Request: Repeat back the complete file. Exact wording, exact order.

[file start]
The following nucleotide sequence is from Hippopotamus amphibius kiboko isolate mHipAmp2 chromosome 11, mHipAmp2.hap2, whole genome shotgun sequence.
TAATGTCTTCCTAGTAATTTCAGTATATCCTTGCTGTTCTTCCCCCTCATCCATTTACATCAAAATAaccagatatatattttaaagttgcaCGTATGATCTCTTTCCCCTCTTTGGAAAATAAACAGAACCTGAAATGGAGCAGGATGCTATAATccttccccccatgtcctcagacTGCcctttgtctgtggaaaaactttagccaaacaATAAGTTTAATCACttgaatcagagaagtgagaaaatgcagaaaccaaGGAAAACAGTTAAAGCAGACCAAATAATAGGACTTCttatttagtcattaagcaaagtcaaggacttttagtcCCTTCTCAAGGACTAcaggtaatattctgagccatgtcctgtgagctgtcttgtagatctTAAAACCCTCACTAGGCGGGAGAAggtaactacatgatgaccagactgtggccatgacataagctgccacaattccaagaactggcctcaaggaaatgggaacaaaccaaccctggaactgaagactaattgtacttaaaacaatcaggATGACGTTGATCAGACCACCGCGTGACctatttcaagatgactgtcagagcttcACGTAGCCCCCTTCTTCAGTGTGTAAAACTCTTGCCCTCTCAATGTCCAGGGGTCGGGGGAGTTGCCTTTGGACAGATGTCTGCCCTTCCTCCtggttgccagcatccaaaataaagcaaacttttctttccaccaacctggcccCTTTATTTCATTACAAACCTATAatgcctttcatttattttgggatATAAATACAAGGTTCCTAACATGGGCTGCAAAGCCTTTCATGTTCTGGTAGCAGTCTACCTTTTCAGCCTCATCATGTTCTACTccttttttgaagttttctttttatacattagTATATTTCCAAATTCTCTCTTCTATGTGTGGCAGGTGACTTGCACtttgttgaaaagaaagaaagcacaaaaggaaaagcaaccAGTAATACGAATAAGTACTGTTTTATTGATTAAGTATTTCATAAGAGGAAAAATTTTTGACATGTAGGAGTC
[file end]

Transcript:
The following nucleotide sequence is from Hippopotamus amphibius kiboko isolate mHipAmp2 chromosome 11, mHipAmp2.hap2, whole genome shotgun sequence.
TAATGTCTTCCTAGTAATTTCAGTATATCCTTGCTGTTCTTCCCCCTCATCCATTTACATCAAAATAaccagatatatattttaaagttgcaCGTATGATCTCTTTCCCCTCTTTGGAAAATAAACAGAACCTGAAATGGAGCAGGATGCTATAATccttccccccatgtcctcagacTGCcctttgtctgtggaaaaactttagccaaacaATAAGTTTAATCACttgaatcagagaagtgagaaaatgcagaaaccaaGGAAAACAGTTAAAGCAGACCAAATAATAGGACTTCttatttagtcattaagcaaagtcaaggacttttagtcCCTTCTCAAGGACTAcaggtaatattctgagccatgtcctgtgagctgtcttgtagatctTAAAACCCTCACTAGGCGGGAGAAggtaactacatgatgaccagactgtggccatgacataagctgccacaattccaagaactggcctcaaggaaatgggaacaaaccaaccctggaactgaagactaattgtacttaaaacaatcaggATGACGTTGATCAGACCACCGCGTGACctatttcaagatgactgtcagagcttcACGTAGCCCCCTTCTTCAGTGTGTAAAACTCTTGCCCTCTCAATGTCCAGGGGTCGGGGGAGTTGCCTTTGGACAGATGTCTGCCCTTCCTCCtggttgccagcatccaaaataaagcaaacttttctttccaccaacctggcccCTTTATTTCATTACAAACCTATAatgcctttcatttattttgggatATAAATACAAGGTTCCTAACATGGGCTGCAAAGCCTTTCATGTTCTGGTAGCAGTCTACCTTTTCAGCCTCATCATGTTCTACTccttttttgaagttttctttttatacattagTATATTTCCAAATTCTCTCTTCTATGTGTGGCAGGTGACTTGCACtttgttgaaaagaaagaaagcacaaaaggaaaagcaaccAGTAATACGAATAAGTACTGTTTTATTGATTAAGTATTTCATAAGAGGAAAAATTTTTGACATGTAGGAGTC